A billionaire has been trying to sell his $79 million Versailles-inspired mansion for almost 7 years. Take a look inside the most expensive home on the market in NYC.

Brown Harris StevensThe home was originally listed for $US114 million.

The most expensive home for sale in New York City is a 20,000-square-foot mansion with a panic room and a Versailles-inspired dining room.

Originally asking $US114 million in 2013, the opulent New York townhouse has been on and off the market with price chop after price chop. Now, it’s asking $US79 million.

Its billionaire owner, Vincent Viola, who owns the Florida Panthers, has been trying to offload the home for almost seven years.

In 2017, a buyer was in contract to buy the home from Viola for $US80 million, The Real Deal reported. But the deal fell through, so the house went up for rent for $US175,000 a month before being relisted for $US88 million.

Here’s what the Manhattan mansion, now asking $US79 million, looks like inside.

A townhouse on Manhattan’s Upper East Side that belongs to billionaire Vincent Viola is the most expensive home publicly listed for sale in New York City.

Brown Harris Stevens

In January, it was relisted for $US79 million after a $US9 million price cut, Mansion Global reported.

Last listed for $US88 million, the home has been on and off the market with several price cuts since it was first listed for $US114 million in 2013.

The six-bedroom on the Upper East Side is 40 feet wide and “totally renovated,” according to the listing agent, Paula DelNunzio of Brown Harris Stevens.

Four windows span both the front and the rear facades, “providing remarkable light at all times,” according to the listing.

Last fall, a $US98 million penthouse on Madison Avenue held the title of most expensive home for sale in the city, but its price has since been slashed to $US72 million.

The $US79 million townhouse is half a block from Central Park.

Google Maps

“There is no other renovated 40-foot-wide mansion available right now between Fifth and Madison Avenues,” the listing says.

Vincent Viola, the CEO of Virtu Financial, bought the house in 2005 for $US20 million, according to The Real Deal.

Brown Harris Stevens

The opulent six-level home spans more than 20,000 square feet. The floors in the entry hall are heated onyx marble, the listing says.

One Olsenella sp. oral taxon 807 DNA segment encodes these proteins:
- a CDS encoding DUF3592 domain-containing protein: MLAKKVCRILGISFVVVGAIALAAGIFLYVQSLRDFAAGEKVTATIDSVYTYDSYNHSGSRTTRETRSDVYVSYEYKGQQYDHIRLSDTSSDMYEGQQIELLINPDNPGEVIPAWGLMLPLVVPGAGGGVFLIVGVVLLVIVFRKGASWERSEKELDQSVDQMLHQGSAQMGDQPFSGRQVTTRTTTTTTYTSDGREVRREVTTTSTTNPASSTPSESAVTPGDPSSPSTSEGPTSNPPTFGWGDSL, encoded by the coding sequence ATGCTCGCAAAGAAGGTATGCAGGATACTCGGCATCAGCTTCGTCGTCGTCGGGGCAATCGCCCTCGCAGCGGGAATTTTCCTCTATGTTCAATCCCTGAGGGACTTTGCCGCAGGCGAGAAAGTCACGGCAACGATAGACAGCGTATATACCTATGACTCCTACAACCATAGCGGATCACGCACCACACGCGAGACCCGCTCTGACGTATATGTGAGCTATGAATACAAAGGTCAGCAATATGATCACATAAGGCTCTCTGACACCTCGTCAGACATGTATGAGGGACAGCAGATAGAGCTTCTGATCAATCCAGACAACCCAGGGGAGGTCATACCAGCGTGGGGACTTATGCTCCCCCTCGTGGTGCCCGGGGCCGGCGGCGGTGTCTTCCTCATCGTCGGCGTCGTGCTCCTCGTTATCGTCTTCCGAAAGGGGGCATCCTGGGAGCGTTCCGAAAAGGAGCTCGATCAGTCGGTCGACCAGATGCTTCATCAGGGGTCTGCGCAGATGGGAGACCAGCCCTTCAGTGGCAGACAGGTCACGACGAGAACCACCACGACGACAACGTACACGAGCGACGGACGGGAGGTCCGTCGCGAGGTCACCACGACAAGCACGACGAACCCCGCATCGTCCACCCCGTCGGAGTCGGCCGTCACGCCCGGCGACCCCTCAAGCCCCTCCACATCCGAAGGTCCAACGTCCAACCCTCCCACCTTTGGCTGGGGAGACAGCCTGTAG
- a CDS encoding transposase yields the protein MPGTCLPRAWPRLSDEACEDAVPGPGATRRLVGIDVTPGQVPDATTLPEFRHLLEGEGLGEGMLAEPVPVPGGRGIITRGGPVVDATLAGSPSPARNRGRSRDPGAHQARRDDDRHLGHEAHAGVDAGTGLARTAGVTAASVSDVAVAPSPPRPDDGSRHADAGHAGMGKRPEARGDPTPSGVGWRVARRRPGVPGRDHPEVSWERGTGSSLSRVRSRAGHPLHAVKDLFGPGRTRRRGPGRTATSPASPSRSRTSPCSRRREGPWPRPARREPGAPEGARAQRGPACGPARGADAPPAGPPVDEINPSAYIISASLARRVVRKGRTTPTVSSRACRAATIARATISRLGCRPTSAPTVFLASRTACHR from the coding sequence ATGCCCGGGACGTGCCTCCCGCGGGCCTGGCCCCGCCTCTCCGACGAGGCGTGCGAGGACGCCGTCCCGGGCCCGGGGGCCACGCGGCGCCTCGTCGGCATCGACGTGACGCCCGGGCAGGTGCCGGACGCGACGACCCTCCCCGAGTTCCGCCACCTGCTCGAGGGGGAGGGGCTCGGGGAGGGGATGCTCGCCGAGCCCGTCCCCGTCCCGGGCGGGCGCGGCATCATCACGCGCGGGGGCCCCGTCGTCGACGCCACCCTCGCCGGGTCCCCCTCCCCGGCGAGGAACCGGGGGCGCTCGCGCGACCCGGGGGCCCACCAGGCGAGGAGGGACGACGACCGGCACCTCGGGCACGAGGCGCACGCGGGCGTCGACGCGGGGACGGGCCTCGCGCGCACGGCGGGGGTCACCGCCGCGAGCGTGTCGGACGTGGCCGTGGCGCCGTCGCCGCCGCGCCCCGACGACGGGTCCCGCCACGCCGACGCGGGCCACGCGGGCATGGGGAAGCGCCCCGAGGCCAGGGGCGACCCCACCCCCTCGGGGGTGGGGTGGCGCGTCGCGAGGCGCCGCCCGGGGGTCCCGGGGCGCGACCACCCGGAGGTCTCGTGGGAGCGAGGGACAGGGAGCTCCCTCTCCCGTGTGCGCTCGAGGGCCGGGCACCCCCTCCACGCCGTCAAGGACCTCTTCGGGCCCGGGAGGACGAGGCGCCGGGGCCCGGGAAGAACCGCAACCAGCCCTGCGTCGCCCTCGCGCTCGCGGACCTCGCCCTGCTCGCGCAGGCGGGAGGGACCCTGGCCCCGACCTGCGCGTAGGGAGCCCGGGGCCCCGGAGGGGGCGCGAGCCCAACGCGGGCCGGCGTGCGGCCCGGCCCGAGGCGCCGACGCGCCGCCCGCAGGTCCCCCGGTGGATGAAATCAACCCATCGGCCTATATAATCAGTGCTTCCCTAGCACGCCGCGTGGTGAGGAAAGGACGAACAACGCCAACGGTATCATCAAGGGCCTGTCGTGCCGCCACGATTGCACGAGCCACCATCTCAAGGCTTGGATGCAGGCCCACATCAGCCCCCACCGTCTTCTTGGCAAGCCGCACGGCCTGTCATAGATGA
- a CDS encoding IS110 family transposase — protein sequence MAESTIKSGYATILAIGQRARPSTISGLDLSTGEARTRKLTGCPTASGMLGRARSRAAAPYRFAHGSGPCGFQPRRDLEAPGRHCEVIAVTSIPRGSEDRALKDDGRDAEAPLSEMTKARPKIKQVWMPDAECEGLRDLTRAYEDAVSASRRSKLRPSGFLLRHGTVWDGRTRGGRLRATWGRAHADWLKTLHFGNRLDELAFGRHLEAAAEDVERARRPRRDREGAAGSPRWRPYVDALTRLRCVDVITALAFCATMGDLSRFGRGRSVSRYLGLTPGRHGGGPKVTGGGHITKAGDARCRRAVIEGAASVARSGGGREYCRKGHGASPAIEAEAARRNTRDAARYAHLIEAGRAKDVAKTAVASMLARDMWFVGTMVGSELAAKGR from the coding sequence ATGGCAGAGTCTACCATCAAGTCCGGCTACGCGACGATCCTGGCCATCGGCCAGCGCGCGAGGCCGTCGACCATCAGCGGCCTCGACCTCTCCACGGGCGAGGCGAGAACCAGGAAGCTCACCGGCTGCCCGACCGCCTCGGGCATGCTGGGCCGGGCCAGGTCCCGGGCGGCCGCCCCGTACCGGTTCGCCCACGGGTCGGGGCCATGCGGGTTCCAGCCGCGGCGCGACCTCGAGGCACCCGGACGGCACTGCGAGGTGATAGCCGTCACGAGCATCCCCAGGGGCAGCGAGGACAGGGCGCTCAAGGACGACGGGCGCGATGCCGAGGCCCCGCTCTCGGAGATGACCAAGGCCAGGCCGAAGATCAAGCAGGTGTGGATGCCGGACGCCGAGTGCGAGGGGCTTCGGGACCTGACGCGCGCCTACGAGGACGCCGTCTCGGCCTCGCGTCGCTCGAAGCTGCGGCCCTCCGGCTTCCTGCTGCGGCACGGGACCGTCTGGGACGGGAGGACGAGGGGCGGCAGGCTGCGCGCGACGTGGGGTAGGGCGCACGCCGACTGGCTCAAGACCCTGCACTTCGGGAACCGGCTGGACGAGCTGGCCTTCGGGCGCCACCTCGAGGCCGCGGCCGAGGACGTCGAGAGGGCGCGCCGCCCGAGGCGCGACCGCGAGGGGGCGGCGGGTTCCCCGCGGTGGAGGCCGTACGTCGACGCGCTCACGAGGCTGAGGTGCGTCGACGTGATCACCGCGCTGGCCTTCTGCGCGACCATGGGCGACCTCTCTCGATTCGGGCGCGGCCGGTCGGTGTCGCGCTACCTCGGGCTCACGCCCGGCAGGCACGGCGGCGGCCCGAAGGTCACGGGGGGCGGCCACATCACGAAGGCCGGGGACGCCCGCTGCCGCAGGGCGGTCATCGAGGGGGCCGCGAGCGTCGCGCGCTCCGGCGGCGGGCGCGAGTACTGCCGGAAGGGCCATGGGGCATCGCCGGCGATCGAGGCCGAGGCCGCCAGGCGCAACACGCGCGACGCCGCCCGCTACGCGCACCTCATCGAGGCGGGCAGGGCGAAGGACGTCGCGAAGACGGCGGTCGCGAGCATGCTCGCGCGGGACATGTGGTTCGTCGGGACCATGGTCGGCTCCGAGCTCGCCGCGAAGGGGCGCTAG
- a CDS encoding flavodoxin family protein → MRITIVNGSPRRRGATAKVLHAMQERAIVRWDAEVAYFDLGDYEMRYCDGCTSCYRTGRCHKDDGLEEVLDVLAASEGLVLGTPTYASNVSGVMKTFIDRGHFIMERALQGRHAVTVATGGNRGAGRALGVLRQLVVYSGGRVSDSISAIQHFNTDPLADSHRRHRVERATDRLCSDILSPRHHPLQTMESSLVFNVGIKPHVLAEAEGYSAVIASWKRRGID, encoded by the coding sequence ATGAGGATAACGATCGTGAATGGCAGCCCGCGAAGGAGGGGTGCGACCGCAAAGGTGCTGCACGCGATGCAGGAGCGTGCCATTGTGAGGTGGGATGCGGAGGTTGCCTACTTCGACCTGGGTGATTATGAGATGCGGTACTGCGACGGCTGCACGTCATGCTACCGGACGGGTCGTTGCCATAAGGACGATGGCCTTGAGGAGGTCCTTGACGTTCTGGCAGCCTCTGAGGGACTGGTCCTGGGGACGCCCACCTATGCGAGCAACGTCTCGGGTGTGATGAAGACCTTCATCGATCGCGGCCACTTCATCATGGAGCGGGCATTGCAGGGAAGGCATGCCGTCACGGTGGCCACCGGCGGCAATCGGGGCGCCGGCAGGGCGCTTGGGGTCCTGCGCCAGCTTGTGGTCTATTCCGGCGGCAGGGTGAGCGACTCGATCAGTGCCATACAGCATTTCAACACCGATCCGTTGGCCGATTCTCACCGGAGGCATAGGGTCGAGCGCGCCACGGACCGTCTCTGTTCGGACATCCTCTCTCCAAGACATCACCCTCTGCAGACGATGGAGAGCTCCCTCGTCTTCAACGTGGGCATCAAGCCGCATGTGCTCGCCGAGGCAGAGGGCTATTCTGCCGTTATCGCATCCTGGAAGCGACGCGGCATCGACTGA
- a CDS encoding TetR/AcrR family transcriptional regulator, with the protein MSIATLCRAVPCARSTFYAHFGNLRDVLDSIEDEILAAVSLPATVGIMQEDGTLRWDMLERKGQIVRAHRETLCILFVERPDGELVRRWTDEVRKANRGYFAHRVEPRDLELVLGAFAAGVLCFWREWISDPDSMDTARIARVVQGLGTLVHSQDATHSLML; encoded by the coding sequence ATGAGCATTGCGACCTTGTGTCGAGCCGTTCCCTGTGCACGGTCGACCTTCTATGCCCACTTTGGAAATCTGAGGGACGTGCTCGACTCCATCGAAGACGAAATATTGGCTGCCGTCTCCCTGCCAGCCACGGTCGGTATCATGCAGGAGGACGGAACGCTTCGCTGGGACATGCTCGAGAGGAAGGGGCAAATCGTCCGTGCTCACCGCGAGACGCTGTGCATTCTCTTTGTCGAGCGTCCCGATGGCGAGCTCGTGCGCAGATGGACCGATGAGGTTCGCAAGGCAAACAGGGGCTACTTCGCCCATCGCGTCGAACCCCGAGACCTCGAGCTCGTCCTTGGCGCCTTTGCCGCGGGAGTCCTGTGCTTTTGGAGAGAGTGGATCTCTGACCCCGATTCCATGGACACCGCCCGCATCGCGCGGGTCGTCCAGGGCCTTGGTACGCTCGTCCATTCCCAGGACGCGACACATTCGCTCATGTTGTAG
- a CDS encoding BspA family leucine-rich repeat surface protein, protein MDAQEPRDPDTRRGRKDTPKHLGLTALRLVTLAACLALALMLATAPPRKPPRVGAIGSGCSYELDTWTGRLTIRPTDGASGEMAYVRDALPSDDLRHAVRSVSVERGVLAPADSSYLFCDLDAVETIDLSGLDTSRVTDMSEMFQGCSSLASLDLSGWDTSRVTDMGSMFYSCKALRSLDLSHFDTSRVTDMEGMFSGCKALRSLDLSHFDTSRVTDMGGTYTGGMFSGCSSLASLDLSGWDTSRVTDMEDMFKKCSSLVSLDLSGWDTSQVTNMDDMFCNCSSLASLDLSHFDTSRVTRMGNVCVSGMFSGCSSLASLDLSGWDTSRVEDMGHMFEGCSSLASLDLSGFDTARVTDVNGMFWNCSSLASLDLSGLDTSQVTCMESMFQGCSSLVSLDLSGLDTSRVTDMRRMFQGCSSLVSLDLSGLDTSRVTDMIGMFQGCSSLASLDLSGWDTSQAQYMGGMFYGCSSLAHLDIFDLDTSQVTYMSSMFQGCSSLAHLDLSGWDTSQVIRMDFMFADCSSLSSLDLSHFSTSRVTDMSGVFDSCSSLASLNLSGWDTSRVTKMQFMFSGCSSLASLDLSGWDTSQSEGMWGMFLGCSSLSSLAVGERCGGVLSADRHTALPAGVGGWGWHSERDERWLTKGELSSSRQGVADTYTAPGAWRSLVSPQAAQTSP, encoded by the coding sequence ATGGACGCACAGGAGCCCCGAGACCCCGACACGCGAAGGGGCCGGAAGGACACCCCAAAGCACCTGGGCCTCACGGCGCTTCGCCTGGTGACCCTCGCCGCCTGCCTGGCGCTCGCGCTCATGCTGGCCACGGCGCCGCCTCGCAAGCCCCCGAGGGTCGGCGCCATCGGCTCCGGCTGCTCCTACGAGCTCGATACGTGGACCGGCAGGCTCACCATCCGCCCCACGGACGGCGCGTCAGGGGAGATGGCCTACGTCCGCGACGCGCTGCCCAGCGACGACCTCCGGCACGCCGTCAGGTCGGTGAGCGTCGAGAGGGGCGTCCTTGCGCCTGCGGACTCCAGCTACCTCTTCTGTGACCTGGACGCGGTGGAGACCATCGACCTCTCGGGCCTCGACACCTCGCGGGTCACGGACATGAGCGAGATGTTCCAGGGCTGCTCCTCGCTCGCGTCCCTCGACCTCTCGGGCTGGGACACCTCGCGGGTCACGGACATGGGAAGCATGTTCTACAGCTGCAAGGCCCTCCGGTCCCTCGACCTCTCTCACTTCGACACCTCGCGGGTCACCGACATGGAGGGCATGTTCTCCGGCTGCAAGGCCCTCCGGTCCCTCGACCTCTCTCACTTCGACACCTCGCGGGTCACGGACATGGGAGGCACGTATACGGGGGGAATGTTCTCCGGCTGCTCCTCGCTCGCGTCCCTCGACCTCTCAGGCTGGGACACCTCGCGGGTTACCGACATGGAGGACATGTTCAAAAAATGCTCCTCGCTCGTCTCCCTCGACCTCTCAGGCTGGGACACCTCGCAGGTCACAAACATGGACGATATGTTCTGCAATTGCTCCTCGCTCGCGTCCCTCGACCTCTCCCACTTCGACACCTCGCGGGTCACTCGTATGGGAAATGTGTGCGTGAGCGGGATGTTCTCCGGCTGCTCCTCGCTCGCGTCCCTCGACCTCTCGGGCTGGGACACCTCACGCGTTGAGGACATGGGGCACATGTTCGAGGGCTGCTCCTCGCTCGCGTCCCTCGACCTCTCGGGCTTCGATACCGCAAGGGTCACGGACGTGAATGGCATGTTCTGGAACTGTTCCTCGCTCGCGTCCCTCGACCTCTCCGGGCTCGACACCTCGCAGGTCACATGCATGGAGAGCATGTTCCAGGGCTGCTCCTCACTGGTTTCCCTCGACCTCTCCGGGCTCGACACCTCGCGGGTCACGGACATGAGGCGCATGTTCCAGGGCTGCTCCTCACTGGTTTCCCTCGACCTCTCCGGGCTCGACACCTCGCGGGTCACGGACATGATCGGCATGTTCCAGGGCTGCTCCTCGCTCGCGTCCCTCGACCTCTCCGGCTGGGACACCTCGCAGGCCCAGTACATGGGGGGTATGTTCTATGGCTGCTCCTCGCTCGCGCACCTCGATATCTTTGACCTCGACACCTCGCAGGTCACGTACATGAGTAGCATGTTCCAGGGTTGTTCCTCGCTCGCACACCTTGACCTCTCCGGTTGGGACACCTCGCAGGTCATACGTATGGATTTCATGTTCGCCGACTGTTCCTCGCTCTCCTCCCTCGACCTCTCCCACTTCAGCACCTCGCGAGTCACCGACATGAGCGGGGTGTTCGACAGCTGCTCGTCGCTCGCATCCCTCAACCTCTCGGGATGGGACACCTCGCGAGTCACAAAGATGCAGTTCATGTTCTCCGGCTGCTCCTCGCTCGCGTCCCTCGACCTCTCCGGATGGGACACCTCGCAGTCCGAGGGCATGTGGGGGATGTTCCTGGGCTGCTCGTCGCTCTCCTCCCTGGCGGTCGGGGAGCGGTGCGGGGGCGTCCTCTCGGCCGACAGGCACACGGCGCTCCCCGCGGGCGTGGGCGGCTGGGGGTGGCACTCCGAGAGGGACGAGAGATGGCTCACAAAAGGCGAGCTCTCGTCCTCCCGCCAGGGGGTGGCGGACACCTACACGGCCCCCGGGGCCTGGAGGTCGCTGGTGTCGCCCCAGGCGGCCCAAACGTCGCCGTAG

The formal entry hall has 14-foot ceilings.

Brown Harris Stevens

As the listing specifies, there’s water filtration throughout the house. It also comes with a security system with cameras, not to mention a “heated footpath for automatic snow removal.”

It opens to a rotunda with 28.5-foot ceilings.

Brown Harris Stevens

The home’s “interior design concepts are typical of the great mansions of Europe and of Stanford White in America,” DelNunzio told Business Insider.

“The original architect of this mansion, William Bosworth, worked on the Rockefeller family estate, Kykuit in Tarrytown, and under the auspices of John D. Rockefeller Jr., Bosworth was commissioned to restore the Palace of Versailles, France,” she continued.

A hidden door off the main hallway leads to the double-height library and office with 24-foot ceilings.

Brown Harris Stevens

The house was commissioned for an international silk trader in 1883 and then renovated into its neoclassical style in 1913, the listing says.

A colourful mural is painted on the library’s ceiling.

Brown Harris Stevens

On the garden level, an additional entrance to the library offers private access to the office.

“The scale of the interior rooms is beyond belief and without compare, as there are four of the most remarkable rooms ever seen in a New York mansion,” listing agent Paula DelNunzio of Brown Harris Stevens told Business Insider.

Brown Harris Stevens

Viola, the owner, collected art, furnishings, and decoration ideas during his world travels “to combine the very best of the classical tradition with every modern technological convenience,” according to the listing.

The home almost sold to a Chinese buyer for $US80 million in 2017, but the deal fell through, The Real Deal reported.

Brown Harris Stevens

The house then went up for rent for $US175,000 a month before being relisted for $US88 million, according to The Real Deal.

The home’s third floor includes the 40-foot-wide kitchen, where four windows bring in bright, natural light.

Brown Harris Stevens

The kitchen comes with “almost every cooking appliance known to a chef,” according to the listing.

On the same level is the formal dining room, which was inspired by the Palace of Versailles in France and can accommodate more than 40 people.

Brown Harris Stevens

Bosworth, the home’s architect, was also commissioned to restore Versailles, according to DelNunzio.

The house includes two bedrooms on the fourth level, and a master-bedroom suite with a large sitting room and two full baths on the fifth level.

Brown Harris Stevens

The two 40-foot-wide bedrooms on the fourth floor “could be converted to four or more bedrooms,” the listing says.

The fifth-floor master bedroom also includes two dressing rooms and a separate guest suite.

Brown Harris Stevens

One of the master bedroom’s dressing rooms “is wired as a panic room,” the listing says.

The bathroom pictured in the listing looks like it belongs in a palace.

Brown Harris Stevens

Like much of the apartment, it’s decorated opulently. The apartment has a total of nine bathrooms.

On the home’s lower level is the saline swimming pool, as well as two saunas and a full bath.

Brown Harris Stevens

In the rear of the pool is the lower entrance to the split-level home movie theatre.

The movie theatre spans two levels and includes 12 plush velvet chairs.

Brown Harris Stevens

In total, according to the listing, the apartment spreads across six floors, culminating in a 2,650-foot rooftop that has a garden – and views of Central Park.

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